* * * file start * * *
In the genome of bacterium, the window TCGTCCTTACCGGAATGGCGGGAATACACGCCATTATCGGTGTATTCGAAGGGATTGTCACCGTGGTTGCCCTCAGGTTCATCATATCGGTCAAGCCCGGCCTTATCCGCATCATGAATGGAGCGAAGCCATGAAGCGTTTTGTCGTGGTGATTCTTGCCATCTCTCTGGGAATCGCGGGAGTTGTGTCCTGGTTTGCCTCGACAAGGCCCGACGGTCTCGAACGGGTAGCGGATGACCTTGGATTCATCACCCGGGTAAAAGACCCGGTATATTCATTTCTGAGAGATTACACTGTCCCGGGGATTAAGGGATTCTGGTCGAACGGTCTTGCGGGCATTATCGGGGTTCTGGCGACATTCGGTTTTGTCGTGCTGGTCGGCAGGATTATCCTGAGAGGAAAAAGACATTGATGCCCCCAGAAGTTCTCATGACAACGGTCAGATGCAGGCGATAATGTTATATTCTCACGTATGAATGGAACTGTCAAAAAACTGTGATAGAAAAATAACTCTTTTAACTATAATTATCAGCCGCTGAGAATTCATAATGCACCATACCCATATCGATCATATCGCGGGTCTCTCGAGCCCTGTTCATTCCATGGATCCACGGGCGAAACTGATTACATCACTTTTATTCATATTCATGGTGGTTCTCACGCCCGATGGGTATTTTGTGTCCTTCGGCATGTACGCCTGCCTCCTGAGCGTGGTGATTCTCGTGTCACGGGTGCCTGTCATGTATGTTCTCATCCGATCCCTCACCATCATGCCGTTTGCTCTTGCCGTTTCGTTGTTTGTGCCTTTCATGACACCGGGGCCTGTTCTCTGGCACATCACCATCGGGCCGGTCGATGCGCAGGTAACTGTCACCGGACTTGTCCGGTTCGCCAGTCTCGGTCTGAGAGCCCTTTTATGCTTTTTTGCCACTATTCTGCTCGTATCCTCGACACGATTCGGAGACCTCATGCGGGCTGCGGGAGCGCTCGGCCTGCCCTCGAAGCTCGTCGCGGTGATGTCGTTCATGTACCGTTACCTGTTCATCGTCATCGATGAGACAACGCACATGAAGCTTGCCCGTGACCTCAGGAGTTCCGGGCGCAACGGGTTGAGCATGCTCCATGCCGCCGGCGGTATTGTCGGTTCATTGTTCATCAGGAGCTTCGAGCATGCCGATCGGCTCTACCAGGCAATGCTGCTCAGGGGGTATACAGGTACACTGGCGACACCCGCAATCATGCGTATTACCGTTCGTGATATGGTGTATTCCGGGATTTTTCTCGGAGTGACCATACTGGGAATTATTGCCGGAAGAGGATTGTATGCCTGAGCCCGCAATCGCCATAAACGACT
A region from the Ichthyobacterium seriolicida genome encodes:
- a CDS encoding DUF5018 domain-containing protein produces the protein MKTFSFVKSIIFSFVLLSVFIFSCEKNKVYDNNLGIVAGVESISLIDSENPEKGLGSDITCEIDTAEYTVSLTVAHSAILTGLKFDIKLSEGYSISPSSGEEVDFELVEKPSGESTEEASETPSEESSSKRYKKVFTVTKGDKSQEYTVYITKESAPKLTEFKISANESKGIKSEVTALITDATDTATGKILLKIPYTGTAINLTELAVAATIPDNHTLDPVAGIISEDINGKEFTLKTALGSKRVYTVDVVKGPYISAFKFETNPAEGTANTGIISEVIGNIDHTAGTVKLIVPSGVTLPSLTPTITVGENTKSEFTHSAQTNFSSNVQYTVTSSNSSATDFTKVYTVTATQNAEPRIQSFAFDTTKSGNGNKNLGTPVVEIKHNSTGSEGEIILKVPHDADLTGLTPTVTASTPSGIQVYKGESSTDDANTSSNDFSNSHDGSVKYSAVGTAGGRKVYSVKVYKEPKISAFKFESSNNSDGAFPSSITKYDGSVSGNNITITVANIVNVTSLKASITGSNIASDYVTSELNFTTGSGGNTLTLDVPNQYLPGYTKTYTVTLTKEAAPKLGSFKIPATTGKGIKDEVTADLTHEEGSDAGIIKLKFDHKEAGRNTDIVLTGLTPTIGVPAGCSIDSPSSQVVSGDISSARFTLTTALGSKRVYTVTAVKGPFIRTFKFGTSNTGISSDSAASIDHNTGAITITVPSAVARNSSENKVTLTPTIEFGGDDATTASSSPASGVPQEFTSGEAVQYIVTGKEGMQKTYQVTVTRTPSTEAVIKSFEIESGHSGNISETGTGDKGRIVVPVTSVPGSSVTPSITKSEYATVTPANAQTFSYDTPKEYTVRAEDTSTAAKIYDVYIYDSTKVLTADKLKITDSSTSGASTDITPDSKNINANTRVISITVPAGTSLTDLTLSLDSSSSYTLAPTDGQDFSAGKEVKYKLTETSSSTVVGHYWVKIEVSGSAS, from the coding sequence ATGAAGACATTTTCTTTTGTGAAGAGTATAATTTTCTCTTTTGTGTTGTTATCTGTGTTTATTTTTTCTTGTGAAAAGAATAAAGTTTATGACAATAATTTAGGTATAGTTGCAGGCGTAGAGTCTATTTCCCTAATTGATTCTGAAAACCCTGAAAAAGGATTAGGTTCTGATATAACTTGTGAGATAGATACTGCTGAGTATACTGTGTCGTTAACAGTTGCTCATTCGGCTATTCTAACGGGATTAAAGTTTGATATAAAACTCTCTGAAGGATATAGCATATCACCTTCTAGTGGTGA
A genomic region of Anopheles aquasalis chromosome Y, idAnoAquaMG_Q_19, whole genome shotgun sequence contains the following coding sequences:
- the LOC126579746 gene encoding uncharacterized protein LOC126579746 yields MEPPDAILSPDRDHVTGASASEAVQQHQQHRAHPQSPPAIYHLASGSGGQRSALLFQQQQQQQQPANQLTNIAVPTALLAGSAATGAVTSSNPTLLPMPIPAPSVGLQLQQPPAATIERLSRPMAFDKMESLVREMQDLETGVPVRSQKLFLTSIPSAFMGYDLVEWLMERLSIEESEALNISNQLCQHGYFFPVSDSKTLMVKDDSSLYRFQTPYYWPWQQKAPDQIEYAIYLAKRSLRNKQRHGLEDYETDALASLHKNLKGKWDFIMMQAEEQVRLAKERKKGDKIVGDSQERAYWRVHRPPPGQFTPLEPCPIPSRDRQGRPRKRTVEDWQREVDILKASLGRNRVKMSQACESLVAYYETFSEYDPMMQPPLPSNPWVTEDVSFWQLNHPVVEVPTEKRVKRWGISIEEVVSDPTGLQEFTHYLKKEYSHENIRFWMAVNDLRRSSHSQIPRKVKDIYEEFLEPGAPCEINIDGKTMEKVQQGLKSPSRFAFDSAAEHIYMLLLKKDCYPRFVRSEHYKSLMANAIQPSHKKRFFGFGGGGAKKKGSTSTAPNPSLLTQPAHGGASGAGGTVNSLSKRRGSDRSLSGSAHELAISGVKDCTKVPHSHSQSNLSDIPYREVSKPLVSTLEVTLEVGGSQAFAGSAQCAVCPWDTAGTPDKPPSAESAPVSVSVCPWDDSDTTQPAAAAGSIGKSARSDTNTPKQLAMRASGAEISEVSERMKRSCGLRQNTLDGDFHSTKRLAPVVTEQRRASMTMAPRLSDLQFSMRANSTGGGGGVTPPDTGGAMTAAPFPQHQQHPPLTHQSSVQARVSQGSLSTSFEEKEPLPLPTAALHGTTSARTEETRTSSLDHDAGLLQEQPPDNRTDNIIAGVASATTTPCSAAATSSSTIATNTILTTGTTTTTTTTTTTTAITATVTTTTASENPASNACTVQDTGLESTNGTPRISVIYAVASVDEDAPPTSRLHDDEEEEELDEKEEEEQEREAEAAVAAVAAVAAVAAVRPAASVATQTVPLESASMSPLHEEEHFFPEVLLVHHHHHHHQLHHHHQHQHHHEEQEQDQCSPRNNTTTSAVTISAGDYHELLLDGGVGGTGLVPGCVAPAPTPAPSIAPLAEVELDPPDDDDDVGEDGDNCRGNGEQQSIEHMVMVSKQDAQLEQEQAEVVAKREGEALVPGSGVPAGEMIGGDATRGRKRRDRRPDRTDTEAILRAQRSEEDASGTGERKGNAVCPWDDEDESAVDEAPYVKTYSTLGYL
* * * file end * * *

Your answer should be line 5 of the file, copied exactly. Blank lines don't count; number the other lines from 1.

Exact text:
- the LOC126579746 gene encoding uncharacterized protein LOC126579746 yields MEPPDAILSPDRDHVTGASASEAVQQHQQHRAHPQSPPAIYHLASGSGGQRSALLFQQQQQQQQPANQLTNIAVPTALLAGSAATGAVTSSNPTLLPMPIPAPSVGLQLQQPPAATIERLSRPMAFDKMESLVREMQDLETGVPVRSQKLFLTSIPSAFMGYDLVEWLMERLSIEESEALNISNQLCQHGYFFPVSDSKTLMVKDDSSLYRFQTPYYWPWQQKAPDQIEYAIYLAKRSLRNKQRHGLEDYETDALASLHKNLKGKWDFIMMQAEEQVRLAKERKKGDKIVGDSQERAYWRVHRPPPGQFTPLEPCPIPSRDRQGRPRKRTVEDWQREVDILKASLGRNRVKMSQACESLVAYYETFSEYDPMMQPPLPSNPWVTEDVSFWQLNHPVVEVPTEKRVKRWGISIEEVVSDPTGLQEFTHYLKKEYSHENIRFWMAVNDLRRSSHSQIPRKVKDIYEEFLEPGAPCEINIDGKTMEKVQQGLKSPSRFAFDSAAEHIYMLLLKKDCYPRFVRSEHYKSLMANAIQPSHKKRFFGFGGGGAKKKGSTSTAPNPSLLTQPAHGGASGAGGTVNSLSKRRGSDRSLSGSAHELAISGVKDCTKVPHSHSQSNLSDIPYREVSKPLVSTLEVTLEVGGSQAFAGSAQCAVCPWDTAGTPDKPPSAESAPVSVSVCPWDDSDTTQPAAAAGSIGKSARSDTNTPKQLAMRASGAEISEVSERMKRSCGLRQNTLDGDFHSTKRLAPVVTEQRRASMTMAPRLSDLQFSMRANSTGGGGGVTPPDTGGAMTAAPFPQHQQHPPLTHQSSVQARVSQGSLSTSFEEKEPLPLPTAALHGTTSARTEETRTSSLDHDAGLLQEQPPDNRTDNIIAGVASATTTPCSAAATSSSTIATNTILTTGTTTTTTTTTTTTAITATVTTTTASENPASNACTVQDTGLESTNGTPRISVIYAVASVDEDAPPTSRLHDDEEEEELDEKEEEEQEREAEAAVAAVAAVAAVAAVRPAASVATQTVPLESASMSPLHEEEHFFPEVLLVHHHHHHHQLHHHHQHQHHHEEQEQDQCSPRNNTTTSAVTISAGDYHELLLDGGVGGTGLVPGCVAPAPTPAPSIAPLAEVELDPPDDDDDVGEDGDNCRGNGEQQSIEHMVMVSKQDAQLEQEQAEVVAKREGEALVPGSGVPAGEMIGGDATRGRKRRDRRPDRTDTEAILRAQRSEEDASGTGERKGNAVCPWDDEDESAVDEAPYVKTYSTLGYL